3 Overall Expectations As the IDC is a subject on its own in the Ontario curriculum, it has a series of overall expectations which need to be met for successful completion of this course, in addition to the overall expectations adapted from each of the courses mentioned in the Course Description. IDC 4U: OVERALL CURRICULUM EXPECTATIONS THEORY AND FOUNDATION demonstrate an understanding of the key ideas and issues related to each of the subjects studied; demonstrate an understanding of the different structures and organization of each of the subjects studied; demonstrate an understanding of the different perspectives and approaches used in each of the subjects studied; demonstrate the skills and strategies used to develop interdisciplinary products and activities. PROCESSES AND METHODS OF RESEARCH be able to plan for research, using a variety of strategies and technologies; be able to access appropriate resources, using a variety of research strategies and technologies; be able to process information, using a variety of research strategies and technologies; be able to assess and extend their research skills to present their findings and solve problems. IMPLEMENTATION, EVALUATION, IMPACTS, AND CONSEQUENCES implement and communicate information about interdisciplinary endeavours, using a variety of methods and strategies; evaluate the quality of interdisciplinary endeavours, using a variety of strategies; analyse and describe the impact on society of interdisciplinary approaches and solutions to real-life situations; analyse and describe how interdisciplinary skills relate to personal development and careers.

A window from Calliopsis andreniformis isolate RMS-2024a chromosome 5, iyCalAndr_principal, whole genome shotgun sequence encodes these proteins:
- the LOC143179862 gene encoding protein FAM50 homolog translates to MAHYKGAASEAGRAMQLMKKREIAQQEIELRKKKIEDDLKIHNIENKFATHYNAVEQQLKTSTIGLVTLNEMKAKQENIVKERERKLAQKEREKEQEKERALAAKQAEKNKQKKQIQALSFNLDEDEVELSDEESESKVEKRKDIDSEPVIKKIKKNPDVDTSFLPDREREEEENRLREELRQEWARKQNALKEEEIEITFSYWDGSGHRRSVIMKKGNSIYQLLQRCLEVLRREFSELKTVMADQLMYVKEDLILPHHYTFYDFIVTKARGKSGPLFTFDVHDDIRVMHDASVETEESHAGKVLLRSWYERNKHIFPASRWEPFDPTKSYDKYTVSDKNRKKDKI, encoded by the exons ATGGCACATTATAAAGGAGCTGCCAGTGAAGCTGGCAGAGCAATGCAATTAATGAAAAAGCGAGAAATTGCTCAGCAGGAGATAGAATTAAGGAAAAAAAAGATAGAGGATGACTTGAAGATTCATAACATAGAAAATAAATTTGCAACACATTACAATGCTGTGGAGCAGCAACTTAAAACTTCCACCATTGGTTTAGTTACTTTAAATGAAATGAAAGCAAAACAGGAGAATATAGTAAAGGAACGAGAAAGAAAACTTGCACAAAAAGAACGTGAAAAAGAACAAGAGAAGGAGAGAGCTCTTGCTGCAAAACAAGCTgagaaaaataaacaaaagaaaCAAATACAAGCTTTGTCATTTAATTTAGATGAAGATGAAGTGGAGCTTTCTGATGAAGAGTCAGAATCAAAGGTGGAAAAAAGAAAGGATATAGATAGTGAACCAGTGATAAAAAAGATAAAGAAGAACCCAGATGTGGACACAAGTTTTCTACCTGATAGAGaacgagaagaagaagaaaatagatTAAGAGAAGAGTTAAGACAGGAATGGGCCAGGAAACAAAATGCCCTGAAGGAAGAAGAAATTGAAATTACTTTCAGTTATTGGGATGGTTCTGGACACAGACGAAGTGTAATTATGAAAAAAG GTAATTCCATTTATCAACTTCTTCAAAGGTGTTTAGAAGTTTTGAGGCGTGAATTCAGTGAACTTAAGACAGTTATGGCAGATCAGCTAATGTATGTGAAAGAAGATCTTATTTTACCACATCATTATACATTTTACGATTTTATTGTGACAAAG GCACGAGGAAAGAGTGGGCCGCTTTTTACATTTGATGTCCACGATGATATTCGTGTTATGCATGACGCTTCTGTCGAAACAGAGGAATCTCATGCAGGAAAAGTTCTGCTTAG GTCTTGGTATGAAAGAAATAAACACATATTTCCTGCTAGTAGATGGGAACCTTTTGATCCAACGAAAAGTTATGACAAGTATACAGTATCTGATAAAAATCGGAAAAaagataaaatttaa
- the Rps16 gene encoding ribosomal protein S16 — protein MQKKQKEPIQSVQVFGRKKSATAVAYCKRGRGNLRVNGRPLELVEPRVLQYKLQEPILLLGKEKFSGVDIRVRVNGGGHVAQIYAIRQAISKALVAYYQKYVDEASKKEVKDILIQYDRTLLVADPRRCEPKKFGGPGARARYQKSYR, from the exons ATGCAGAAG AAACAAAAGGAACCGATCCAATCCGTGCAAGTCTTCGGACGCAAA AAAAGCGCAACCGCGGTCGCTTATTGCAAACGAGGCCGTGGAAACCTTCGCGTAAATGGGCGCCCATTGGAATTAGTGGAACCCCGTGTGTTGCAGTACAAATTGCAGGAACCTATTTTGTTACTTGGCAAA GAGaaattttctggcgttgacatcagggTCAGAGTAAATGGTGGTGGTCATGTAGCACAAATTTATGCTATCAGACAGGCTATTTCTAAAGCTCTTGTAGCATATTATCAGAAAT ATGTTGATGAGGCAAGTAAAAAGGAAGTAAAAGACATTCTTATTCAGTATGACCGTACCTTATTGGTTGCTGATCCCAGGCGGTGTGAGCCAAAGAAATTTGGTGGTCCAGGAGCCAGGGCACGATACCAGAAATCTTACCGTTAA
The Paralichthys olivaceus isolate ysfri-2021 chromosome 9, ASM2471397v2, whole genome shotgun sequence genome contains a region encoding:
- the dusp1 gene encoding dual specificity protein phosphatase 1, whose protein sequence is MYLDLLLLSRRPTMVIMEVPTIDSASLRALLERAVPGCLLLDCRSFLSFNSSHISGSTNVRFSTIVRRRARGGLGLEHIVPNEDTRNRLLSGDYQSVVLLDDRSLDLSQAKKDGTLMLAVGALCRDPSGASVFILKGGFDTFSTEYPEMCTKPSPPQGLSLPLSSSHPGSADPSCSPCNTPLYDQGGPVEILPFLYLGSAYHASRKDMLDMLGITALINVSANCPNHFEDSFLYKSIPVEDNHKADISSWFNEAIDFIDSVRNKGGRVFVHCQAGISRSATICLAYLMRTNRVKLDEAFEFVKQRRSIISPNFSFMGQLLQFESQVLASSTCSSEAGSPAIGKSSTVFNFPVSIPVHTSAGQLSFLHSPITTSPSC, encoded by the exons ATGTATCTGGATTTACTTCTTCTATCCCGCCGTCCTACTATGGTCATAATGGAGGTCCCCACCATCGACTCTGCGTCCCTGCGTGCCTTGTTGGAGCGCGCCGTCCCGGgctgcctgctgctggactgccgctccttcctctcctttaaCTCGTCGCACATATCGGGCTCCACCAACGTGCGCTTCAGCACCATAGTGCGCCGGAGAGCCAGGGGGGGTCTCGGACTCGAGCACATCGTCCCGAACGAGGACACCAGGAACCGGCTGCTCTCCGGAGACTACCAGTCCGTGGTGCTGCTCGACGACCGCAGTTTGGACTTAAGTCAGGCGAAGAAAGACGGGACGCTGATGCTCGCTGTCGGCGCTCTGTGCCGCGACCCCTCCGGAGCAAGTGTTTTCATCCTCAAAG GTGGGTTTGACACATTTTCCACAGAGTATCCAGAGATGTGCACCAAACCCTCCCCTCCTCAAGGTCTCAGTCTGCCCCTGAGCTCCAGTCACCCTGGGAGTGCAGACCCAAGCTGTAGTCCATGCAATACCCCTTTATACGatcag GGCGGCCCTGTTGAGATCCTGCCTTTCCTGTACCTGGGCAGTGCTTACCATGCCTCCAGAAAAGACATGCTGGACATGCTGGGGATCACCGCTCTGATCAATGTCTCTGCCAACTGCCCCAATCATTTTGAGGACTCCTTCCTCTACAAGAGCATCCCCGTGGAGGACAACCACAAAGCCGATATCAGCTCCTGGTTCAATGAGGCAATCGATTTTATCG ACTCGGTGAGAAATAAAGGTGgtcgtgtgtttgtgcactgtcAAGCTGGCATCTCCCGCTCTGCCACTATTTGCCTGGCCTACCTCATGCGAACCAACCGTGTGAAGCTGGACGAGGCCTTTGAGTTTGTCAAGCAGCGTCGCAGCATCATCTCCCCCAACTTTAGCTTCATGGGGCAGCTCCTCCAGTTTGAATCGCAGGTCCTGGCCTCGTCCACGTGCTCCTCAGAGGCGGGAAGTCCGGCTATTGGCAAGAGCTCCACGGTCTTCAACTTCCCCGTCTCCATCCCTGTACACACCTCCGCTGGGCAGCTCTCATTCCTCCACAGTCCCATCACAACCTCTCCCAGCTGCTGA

4 Course Overview and Overall Curriculum Expectations: Units and Culminating Activities Unit 1 Team and Climate Building Reflective Journal Entries Overall Expectations Addressed GPP3O PKM1. Explain how their personal characteristics and acquired skills may affect their interactions with others in leadership and peer support roles; GPP3O IKS1. Use strategies that promote positive inter personal relationships as they pertain to leadership and/or peer support; PLF 4C L3. Demonstrate an understanding of the group development process; PLF4C L4. Demonstrate teamwork skills that achieve positive results; BOH4M L2. Demonstrate an understanding of group dynamics; BOH4M L3. Demonstrate an understanding of proper leadership techniques in a variety of situations. Unit 2 Organization Event Planning and Critique Unit 3 Leadership Test Unit 4 Communication Survey (design, deliver, analyze, present) GPP3O IKS2. Demonstrate effective use of communication skills in a variety of settings; GPP3O EO2. Demonstrate the ability to design and implement a plan or program that addresses needs identified in the school or the community; BOH4M L2. Demonstrate an understanding of group dynamics; BOH4M L3. Demonstrate an understanding of proper leadership techniques in a variety of situations; BOH4M PC1. Analyse the importance of planning to the success of an organization; BOH4M PC2. Demonstrate an understanding of appropriate planning tools and techniques in a variety of situations. GPP3O PKM2. Identify the characteristics of an effective leader and use these to evaluate their own leadership and peer support capabilities; GPP3O PKM3. Identify and apply the personal-management skills and characteristics required to succeed in leadership and peer support roles; GPP3O IKS2. Demonstrate effective use of communication skills in a variety of settings; ENG4U W1. Developing and Organizing Content: generate, gather, and organize ideas and information to write for an intended purpose and audience; PLF4C L1. Analyse a variety of leadership styles; HSB4M HI4. Demonstrate an ability to select, organize, and interpret information gathered from a variety of print and electronic sources; HSB4M HI5. Communicate the results of their inquiries effectively. GPP3O IKS2. Demonstrate effective use of communication skills in a variety of settings; ENG4U W1. Developing and Organizing Content: generate, gather, and organize ideas and information to write for an intended purpose and audience; HSB4M ST2. Assess the importance of demography as a tool for studying social trends; HSB4M ST3. Demonstrate an understanding of the social forces that influence and shape trends; HSB4M HI4. Demonstrate an ability to select, organize, and interpret information gathered from a variety of print and electronic sources; HSB4M HI5. Communicate the results of their inquiries effectively. Unit 5 Facilitation/Teaching Lesson Plan and Delivery (peer and self-assessment) GPP3O PKM3. Identify and apply the personal-management skills and characteristics required to succeed in leadership and peer support roles; GPP3O PKM4. Identify and apply effective teaching and learning strategies and resources to help others through leadership and peer support roles. GPP3O IKS2. Demonstrate effective use of communication skills in a variety of settings; GPP3O EO2. Demonstrate the ability to design and implement a plan or program that addresses needs identified in the school or the community; BOH4M L2. Demonstrate an understanding of group dynamics; BOH4M L3. Demonstrate an understanding of proper leadership techniques in a variety of situations; BOH4M PC1. Analyze the importance of planning to the success of an organization.